Institute for War and Peace Reporting | Giving Voice, Driving Change

Boskovski/Tarculovski

Lawyers seek provisional release of Macedonian indictees.
By Goran Jungvirth

Lawyers defending former Macedonian interior minister Ljube Boskoski and police officer Johan Tarculovski this week urged the Hague tribunal to provisionally release the two, arguing that they were family men who posed no threat to anyone.


The accused are charged over the killing of seven Albanian civilians during a raid by Macedonian security forces on the majority Albanian village of Ljuboten in the summer of 2001.


Tarculovski is said to have planned, ordered and conducted the raid, as well as personally handpicking the policemen to take part in it. Boskoski is accused on the basis of his command responsibility, for failing to prevent or later investigate the killings and not punishing the perpetrators.


The two also face charges of wanton destruction of the village and the ensuing cruel treatment of people taken prisoner in this raid.


Both men have pleaded not guilty to the charges against them.


The attack on the village was the last episode of a short civil war between ethnic Albanians and Macedonians that took place in this former Yugoslav republic in the summer of 2001. Boskoski and Tarculovski are the only Macedonian nationals to be indicted by the Hague tribunal.


Indictments against them were made public in March this year, and the two were transferred to The Hague immediately afterwards. Tarculovski was arrested in Macedonia, while Boskoski - who has dual Croatian and Macedonian nationality - was transferred from a prison in Croatia, where he was under investigation for the murders of seven illegal immigrants at the hands of the Macedonian police in 2002.


Macedonian justice minister Meri Mladenovska-Gjorgjievska appeared on July 4 in front of tribunal judges to offer state guarantees for the two accused. He promised that should they be released to the territory of Macedonia, its government would ensure they appeared before the Hague tribunal when summoned.


In a somewhat unusual move, similar guarantees were also offered in writing by the former Macedonian prime minister Ljubce Georgevski of Macedonia’s leading nationalist VMRO party, as well as by VMRO’s leader Nikola Gruevski. Boskoski is a leading member of the party.


Lawyers for Boskoski also argued in one of their written submissions that the Croatian authorities had volunteered similar guarantees for their client, should the judges decide to return him to Croatia instead.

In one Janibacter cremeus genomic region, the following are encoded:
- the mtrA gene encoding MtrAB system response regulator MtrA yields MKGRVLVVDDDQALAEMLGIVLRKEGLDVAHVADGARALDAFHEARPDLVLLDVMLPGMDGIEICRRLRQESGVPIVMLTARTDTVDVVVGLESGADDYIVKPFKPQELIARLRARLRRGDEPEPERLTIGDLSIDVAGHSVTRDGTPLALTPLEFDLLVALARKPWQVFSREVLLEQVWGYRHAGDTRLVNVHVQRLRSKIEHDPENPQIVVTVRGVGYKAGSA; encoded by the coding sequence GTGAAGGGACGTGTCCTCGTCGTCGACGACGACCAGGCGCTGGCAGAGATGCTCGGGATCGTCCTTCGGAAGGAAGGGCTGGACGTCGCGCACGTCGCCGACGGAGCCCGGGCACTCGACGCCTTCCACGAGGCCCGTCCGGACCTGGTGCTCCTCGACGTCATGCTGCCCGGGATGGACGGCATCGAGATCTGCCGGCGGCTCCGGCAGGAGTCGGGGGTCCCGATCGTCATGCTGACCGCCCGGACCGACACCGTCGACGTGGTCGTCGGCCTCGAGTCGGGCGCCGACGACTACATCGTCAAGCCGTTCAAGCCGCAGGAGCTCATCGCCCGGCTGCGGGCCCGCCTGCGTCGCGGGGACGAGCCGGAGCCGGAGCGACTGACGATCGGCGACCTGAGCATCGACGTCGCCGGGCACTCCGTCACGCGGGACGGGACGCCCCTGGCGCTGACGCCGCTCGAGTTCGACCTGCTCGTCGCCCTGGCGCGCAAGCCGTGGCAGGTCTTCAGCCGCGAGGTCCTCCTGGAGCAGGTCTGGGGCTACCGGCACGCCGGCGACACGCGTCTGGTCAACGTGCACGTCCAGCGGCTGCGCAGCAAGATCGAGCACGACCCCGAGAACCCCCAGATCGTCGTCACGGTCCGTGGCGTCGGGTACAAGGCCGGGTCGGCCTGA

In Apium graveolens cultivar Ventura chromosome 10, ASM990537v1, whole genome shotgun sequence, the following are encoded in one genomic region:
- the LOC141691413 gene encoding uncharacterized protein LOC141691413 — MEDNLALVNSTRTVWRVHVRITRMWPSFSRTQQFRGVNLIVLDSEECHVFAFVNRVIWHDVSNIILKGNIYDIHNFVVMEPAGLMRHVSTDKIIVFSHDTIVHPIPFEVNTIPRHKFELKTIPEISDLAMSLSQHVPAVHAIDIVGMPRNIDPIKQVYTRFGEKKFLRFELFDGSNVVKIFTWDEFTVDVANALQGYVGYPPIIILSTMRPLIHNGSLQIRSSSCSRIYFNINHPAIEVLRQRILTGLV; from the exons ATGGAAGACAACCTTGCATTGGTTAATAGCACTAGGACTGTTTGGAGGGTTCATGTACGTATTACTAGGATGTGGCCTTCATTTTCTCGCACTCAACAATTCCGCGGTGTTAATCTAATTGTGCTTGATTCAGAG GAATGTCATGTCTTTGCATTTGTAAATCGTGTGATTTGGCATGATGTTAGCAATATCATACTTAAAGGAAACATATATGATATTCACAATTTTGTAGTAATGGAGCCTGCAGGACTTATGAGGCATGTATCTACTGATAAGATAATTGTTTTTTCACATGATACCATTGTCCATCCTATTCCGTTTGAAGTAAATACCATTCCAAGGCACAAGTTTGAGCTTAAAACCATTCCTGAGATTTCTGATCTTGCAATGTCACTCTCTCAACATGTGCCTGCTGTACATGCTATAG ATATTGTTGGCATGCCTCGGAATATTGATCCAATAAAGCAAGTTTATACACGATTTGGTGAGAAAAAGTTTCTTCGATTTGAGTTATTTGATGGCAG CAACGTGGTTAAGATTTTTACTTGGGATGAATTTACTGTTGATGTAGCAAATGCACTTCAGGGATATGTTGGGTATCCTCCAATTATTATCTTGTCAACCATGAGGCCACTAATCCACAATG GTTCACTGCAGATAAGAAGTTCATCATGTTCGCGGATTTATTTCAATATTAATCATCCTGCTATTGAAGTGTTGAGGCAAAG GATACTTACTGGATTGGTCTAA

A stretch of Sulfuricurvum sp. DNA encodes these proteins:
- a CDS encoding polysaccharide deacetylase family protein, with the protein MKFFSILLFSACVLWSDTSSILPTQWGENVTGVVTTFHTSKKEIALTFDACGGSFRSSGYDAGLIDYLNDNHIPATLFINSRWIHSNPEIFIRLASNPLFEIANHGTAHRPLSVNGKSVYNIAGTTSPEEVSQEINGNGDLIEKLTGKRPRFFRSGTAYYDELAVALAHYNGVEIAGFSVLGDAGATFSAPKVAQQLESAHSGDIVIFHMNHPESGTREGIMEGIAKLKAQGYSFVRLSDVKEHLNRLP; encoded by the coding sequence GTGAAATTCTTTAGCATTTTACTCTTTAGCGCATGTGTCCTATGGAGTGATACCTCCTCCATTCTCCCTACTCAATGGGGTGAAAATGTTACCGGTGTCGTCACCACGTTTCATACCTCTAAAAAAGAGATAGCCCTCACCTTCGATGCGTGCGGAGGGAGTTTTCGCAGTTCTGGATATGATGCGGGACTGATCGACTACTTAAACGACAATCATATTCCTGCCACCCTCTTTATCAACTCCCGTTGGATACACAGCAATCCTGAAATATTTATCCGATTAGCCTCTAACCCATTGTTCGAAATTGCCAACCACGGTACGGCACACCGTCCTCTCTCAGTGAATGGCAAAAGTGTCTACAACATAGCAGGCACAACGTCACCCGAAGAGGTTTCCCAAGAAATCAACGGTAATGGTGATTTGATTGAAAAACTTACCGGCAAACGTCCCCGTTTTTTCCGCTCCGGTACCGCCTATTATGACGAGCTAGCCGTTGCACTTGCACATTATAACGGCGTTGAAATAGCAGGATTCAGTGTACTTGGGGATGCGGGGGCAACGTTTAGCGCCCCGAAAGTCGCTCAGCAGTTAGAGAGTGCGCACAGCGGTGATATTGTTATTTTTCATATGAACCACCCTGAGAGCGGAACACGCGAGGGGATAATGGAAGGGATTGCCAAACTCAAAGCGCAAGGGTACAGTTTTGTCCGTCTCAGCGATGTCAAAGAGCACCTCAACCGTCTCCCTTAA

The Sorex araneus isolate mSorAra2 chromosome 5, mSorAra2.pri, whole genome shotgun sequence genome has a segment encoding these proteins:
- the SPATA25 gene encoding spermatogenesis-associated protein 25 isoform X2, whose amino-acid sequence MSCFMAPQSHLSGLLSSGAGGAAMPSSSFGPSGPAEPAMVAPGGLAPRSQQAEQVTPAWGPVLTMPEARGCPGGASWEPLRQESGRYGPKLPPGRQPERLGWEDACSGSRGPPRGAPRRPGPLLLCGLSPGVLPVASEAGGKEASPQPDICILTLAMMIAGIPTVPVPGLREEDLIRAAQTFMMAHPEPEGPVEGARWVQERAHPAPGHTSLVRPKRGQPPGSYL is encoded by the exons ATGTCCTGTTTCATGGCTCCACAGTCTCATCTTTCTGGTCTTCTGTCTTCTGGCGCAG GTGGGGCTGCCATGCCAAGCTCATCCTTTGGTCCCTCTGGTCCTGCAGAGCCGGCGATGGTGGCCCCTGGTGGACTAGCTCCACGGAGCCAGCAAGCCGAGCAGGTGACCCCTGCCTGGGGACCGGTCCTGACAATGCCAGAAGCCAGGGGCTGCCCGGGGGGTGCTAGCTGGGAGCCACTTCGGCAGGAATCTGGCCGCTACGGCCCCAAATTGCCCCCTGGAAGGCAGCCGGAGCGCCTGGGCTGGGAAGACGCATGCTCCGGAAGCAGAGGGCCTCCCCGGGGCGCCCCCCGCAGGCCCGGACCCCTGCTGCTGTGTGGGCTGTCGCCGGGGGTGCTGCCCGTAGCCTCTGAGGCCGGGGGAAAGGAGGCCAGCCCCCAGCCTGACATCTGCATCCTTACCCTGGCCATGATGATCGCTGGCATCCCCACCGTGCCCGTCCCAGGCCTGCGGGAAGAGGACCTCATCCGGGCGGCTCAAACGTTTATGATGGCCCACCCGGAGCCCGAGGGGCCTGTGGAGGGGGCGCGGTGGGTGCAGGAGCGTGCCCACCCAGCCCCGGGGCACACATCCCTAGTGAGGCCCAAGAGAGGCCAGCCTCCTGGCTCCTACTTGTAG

Although Croatian justice minister Vesna Skare Ozbolt suggested in public that her government would be ready to offer such assurances, no Croatian government representatives were present in court this week.


Croatia has recently faced severe pressure from western governments over its failure to locate and arrest its last remaining Hague tribunal fugitive, General Ante Gotovina, accused of crimes against ethnic Serbs in the summer of 1995. As a result, Croatia’s negotiations over EU accession have been frozen.


Prosecutors oppose the duo’s provisional release, insisting that Boskoski had a “double motive to disappear”, because he faces two trials – one in The Hague and one in Croatia. They also stressed that his contacts in Macedonian political circles could give him an opportunity to influence potential witnesses.


Tarculovski, the prosecutors argue, had a long history of avoiding any contact with the Hague tribunal prosecutors during their investigation and had been difficult to locate, even through his own interior ministry.


The prosecutor stressed that because of the seriousness of the crimes and the long prison term he potentially faces, Tarculovski might be tempted to go into hiding again if released.


After a flood of indictees arrived at The Hague at the beginning of the year, requests for provisional release have multiplied. All have been granted.


An investigation by IWPR in January this year, based on trial summaries provided by the tribunal on its website, showed that the average person facing charges at The Hague spends one year and five months in pre-trial detention.


There is no deadline for the trial chamber to decide on the provisional release, but the presiding judge announced that it would give its decision soon.


Goran Jungvirth is an IWPR contributor.


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